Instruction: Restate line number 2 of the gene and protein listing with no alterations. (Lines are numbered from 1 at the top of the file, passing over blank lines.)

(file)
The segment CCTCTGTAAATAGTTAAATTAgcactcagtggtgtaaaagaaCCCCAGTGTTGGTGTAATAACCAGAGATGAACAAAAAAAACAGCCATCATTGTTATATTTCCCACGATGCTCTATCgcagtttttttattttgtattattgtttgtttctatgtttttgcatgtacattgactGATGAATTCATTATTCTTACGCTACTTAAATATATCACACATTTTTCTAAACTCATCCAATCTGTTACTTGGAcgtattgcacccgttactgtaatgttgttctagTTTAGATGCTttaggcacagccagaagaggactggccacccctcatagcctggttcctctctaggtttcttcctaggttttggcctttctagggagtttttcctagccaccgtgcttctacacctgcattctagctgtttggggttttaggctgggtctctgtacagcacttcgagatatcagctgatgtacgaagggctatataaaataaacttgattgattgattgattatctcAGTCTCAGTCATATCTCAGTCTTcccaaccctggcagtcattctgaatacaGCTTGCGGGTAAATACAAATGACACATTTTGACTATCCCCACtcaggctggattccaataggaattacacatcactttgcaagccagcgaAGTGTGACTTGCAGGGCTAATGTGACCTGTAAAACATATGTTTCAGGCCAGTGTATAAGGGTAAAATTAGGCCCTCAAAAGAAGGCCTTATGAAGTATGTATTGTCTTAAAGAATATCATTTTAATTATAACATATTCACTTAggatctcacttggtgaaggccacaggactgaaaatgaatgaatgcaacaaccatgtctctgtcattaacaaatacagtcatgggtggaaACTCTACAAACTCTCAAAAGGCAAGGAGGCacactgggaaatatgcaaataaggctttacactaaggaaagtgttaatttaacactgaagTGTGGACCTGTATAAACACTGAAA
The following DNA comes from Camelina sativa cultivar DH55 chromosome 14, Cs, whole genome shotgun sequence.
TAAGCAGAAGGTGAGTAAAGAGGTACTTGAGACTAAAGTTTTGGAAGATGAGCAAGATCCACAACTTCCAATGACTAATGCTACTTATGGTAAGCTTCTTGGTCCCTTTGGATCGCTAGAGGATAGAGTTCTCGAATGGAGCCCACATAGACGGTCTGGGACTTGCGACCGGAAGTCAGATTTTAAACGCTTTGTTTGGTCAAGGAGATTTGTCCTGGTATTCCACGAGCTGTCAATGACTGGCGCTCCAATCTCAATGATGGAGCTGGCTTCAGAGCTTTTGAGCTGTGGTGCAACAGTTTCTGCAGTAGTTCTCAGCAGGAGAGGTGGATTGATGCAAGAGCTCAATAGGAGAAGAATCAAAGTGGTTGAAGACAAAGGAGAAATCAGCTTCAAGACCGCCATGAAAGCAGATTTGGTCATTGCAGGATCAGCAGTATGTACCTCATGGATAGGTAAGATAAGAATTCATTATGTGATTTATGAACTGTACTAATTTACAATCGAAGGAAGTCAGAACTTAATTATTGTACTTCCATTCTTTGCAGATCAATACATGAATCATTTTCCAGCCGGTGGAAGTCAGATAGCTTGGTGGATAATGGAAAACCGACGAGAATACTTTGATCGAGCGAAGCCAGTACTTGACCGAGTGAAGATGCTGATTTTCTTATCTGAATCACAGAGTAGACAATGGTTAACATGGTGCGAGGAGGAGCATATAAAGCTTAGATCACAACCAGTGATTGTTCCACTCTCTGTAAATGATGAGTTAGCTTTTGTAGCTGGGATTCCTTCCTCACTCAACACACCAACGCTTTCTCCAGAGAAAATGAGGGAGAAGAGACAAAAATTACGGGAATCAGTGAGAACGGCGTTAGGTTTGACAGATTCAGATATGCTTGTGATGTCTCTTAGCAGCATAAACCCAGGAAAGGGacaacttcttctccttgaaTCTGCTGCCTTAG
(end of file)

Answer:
The following DNA comes from Camelina sativa cultivar DH55 chromosome 14, Cs, whole genome shotgun sequence.